The world’s biggest offshore wind farm was revived yesterday when German-based energy group E.ON and the Danish utility Dong Energy agreed to acquire Shell’s 33% stake in the 1,000-megawatt London Array.
The two firms, which each own a one-third stake in the project will now become 50-50 partners by buying out Shell, the former third partner. Shell decided to withdraw from the London Array project back in May after a strategic review indicated that the project would not bring sufficient rates of return on the investment. Industry-wide cost inflation has raised the cost of the project to more than £2.5bn ($5 billion U.S.), well above the original estimates of £1.5bn three years ago.
The purchase came as a major relief for a British government that is lagging behind the pace it needs to keep for its renewable energy targets of 15% by 2020. The news also came on the day the biggest onshore wind farm in Europe – planned for Scotland – was given final approval.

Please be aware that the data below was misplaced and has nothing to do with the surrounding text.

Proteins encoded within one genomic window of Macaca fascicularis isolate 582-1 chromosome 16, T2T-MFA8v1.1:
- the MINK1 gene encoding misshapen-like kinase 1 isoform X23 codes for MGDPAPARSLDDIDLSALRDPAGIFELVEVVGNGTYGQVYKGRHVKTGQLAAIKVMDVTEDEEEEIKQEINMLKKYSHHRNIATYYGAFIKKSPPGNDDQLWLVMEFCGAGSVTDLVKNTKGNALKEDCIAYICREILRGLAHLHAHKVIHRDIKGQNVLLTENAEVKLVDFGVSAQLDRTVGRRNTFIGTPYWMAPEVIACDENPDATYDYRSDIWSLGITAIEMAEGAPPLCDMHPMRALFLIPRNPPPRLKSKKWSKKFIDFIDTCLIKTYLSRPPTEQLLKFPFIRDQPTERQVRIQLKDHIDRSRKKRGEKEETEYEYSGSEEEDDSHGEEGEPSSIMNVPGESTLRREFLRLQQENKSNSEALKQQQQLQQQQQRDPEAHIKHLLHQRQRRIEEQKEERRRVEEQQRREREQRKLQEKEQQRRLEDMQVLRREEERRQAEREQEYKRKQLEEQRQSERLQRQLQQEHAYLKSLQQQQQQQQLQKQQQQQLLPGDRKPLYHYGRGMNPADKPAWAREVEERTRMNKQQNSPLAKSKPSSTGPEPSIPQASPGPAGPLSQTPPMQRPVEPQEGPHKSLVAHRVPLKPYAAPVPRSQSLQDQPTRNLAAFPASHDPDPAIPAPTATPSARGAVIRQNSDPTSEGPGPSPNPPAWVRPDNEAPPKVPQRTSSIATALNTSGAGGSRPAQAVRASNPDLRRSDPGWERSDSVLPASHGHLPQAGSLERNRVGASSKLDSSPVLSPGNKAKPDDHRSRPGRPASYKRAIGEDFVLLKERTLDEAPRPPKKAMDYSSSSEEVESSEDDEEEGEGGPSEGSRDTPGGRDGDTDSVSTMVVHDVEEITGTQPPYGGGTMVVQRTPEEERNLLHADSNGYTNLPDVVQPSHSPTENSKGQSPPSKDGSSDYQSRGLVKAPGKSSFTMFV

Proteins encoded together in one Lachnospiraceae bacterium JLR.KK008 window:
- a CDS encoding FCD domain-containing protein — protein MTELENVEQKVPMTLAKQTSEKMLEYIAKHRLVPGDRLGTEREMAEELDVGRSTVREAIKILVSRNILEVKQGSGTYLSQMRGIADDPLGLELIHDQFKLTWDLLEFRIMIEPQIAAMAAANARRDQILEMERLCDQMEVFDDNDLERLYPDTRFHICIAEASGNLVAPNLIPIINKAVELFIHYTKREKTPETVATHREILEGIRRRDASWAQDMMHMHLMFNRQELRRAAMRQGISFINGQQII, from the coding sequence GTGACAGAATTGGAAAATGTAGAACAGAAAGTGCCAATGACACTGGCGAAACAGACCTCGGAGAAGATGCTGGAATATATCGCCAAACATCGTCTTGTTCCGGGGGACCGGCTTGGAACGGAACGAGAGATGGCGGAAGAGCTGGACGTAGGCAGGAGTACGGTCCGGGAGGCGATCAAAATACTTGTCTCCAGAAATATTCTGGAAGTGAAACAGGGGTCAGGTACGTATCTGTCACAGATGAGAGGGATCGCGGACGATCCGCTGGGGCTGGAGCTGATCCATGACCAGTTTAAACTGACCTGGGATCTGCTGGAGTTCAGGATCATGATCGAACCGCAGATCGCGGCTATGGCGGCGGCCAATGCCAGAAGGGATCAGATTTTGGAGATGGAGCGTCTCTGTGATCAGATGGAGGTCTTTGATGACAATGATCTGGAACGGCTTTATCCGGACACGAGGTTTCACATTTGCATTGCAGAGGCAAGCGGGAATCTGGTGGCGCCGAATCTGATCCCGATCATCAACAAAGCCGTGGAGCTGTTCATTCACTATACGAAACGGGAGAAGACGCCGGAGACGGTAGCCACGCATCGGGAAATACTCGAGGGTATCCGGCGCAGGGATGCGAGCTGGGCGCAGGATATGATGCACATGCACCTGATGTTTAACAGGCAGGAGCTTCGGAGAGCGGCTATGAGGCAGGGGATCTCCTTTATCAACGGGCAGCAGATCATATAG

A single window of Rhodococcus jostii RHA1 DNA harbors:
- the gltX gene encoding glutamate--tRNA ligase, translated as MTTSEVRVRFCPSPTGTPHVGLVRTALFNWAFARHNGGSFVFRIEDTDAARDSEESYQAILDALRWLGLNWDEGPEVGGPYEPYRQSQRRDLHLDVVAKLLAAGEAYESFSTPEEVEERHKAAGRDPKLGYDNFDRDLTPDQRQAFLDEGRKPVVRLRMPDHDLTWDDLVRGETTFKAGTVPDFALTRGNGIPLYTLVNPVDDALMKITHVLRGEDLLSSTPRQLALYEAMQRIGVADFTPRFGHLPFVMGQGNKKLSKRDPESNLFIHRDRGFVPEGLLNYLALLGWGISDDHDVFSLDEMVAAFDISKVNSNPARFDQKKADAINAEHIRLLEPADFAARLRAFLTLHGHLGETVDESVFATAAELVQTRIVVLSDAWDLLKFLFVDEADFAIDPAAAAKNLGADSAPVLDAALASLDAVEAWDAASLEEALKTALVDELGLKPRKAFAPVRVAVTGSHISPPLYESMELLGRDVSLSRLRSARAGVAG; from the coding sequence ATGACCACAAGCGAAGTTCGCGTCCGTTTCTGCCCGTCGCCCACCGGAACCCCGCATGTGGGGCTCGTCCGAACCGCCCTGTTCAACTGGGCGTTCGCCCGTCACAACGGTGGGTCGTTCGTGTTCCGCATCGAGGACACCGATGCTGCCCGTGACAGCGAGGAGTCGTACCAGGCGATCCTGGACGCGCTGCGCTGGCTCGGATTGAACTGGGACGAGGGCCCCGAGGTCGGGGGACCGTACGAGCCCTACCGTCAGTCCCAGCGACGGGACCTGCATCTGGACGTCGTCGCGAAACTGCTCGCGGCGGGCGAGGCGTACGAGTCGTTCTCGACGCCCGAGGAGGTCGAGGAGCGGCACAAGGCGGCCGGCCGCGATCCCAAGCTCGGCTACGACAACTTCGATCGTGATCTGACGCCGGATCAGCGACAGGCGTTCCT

There are currently 176 wind energy projects that would produce 2,546 megawatts currently in the planning stages across the UK – enough to supply electricity to 1.4 million British homes (British Wind Energy Association).
After much political opposition to the aesthetics of wind farms in the UK, is it safe to say there has been a significant shift in how British perceive the wind farms? Or is it out of economic rationality and political necessity that there is a push to expand the British wind energy portfolio?
Other posts about offshore wind:
- “Texas Oil Co. Will Recycle Offshore Oil Platforms for Wind Turbines”: CleanTechnica
- “MMS Receives 40,000+ Comments on Cape Wind”:: Red, Green, & Blue
- “First Full Scale Floating Wind Mill”:: CleanTechnica
- “Breaking: MMS Report Favorable on Cape Wind” :: sustainablog
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